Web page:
Monday, April 29, 2013

Telephone Pedestals and the Second Amendment

            Once upon a time when telephone companies provided service via wires these companies secured free rights of way to install equipment and lines.  In many locations the companies replaced telephone poles with underground conduits.  When telephone companies needed to splice a service line to a home or business they installed a pedestal above ground.  These metal or plastic pedestals do not have a pleasing appearance even with the use of forest green coloration.  They were necessary splice points where telephone company technicians connected and disconnected service.

            Now that telephone companies want to provide anything but wireline telephone service it strikes me that they should lose the rights of way granted to them by state public utility commissions.  If a company does not provide common carrier telecommunications services, then surely it has no public utility right to take a portion of my property for their use free of charge.  Right?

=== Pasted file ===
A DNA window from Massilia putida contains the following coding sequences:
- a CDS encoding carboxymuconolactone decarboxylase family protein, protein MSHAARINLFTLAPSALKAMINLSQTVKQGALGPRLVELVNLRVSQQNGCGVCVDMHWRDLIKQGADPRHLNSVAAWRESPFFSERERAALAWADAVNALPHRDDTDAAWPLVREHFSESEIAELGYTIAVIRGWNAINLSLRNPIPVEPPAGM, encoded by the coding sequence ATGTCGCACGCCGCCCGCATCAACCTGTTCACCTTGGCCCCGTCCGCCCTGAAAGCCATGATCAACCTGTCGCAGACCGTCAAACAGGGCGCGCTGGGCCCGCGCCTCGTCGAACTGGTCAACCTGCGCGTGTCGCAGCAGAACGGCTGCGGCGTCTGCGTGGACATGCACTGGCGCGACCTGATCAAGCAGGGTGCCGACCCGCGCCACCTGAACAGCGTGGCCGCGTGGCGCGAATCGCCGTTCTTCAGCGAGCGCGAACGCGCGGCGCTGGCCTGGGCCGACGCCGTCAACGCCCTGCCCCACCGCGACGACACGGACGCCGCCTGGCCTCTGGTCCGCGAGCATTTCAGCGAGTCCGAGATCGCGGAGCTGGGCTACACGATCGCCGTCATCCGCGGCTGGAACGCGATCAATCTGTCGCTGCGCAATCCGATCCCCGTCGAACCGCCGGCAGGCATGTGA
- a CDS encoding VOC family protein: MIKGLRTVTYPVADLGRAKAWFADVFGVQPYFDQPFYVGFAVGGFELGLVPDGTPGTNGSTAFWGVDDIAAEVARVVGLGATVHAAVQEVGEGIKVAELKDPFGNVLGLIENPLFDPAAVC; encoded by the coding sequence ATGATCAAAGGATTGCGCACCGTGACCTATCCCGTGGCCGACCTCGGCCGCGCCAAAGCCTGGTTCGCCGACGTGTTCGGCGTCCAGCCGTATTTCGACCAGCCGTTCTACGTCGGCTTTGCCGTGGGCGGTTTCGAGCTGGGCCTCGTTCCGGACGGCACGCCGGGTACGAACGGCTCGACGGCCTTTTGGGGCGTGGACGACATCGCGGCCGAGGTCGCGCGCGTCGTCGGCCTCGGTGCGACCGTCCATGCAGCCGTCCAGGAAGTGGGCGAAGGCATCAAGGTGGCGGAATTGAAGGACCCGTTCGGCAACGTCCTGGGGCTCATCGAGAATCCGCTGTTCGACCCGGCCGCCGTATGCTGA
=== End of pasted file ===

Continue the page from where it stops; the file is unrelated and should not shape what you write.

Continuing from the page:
I mean if a telephone company no longer wants to serve as the carrier of last resort—or first resort for that matter—then they in effect should be deemed to have abandoned their right to secure a property interest in my land.  As information service providers, like VoIP service providers, former telephone companies no longer should have the right of eminent domain granted by states to bona fide public utilities.   It seems straightforward to me: if a common carrier opts to abandon its common carrier duties, then it should lose its rights of way over private property for lines that no longer provide common carrier services, and possibly won’t provide anything at  all.

            So when my telephone company terminates PSTN service access on my property, they can pull out their copper and by the way be sure to pull out the pedestal while you’re at it.  Oh and by the way, I don’t want to ever see you again on my property.  Going forward you would become a trespasser and I reserve all my Second Amendment rights to brandish a weapon to encourage one of your few information service contractors or employees to leave.

             Gee . . maybe the Tea Party, the National Rifle Association and I have something in common.

1 comment:

David Aylward said...

Love it! Touche, Rob